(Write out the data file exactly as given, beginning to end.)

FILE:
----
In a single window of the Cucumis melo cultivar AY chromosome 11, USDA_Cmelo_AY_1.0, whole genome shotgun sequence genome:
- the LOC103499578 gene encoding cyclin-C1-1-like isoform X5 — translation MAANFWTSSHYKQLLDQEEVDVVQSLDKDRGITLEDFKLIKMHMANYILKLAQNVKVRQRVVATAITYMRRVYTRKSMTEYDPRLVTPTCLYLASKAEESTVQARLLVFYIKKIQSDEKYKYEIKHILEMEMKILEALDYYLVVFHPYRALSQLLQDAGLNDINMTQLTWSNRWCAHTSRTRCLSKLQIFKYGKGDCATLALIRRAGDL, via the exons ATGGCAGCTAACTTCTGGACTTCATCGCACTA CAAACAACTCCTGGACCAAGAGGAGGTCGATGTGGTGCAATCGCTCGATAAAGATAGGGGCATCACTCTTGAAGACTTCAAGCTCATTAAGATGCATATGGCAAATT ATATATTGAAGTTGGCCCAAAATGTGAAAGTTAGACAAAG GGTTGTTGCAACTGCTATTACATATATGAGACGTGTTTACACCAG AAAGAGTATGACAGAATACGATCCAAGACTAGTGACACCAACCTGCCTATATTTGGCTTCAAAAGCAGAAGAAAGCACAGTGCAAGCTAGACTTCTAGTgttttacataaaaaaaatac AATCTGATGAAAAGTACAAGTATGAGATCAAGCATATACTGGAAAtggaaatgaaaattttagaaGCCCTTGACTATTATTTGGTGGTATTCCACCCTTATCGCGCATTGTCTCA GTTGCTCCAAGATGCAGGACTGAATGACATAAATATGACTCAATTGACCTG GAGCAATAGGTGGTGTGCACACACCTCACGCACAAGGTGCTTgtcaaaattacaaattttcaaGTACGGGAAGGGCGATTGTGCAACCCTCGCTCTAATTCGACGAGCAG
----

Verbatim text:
In a single window of the Cucumis melo cultivar AY chromosome 11, USDA_Cmelo_AY_1.0, whole genome shotgun sequence genome:
- the LOC103499578 gene encoding cyclin-C1-1-like isoform X5 — translation MAANFWTSSHYKQLLDQEEVDVVQSLDKDRGITLEDFKLIKMHMANYILKLAQNVKVRQRVVATAITYMRRVYTRKSMTEYDPRLVTPTCLYLASKAEESTVQARLLVFYIKKIQSDEKYKYEIKHILEMEMKILEALDYYLVVFHPYRALSQLLQDAGLNDINMTQLTWSNRWCAHTSRTRCLSKLQIFKYGKGDCATLALIRRAGDL, via the exons ATGGCAGCTAACTTCTGGACTTCATCGCACTA CAAACAACTCCTGGACCAAGAGGAGGTCGATGTGGTGCAATCGCTCGATAAAGATAGGGGCATCACTCTTGAAGACTTCAAGCTCATTAAGATGCATATGGCAAATT ATATATTGAAGTTGGCCCAAAATGTGAAAGTTAGACAAAG GGTTGTTGCAACTGCTATTACATATATGAGACGTGTTTACACCAG AAAGAGTATGACAGAATACGATCCAAGACTAGTGACACCAACCTGCCTATATTTGGCTTCAAAAGCAGAAGAAAGCACAGTGCAAGCTAGACTTCTAGTgttttacataaaaaaaatac AATCTGATGAAAAGTACAAGTATGAGATCAAGCATATACTGGAAAtggaaatgaaaattttagaaGCCCTTGACTATTATTTGGTGGTATTCCACCCTTATCGCGCATTGTCTCA GTTGCTCCAAGATGCAGGACTGAATGACATAAATATGACTCAATTGACCTG GAGCAATAGGTGGTGTGCACACACCTCACGCACAAGGTGCTTgtcaaaattacaaattttcaaGTACGGGAAGGGCGATTGTGCAACCCTCGCTCTAATTCGACGAGCAG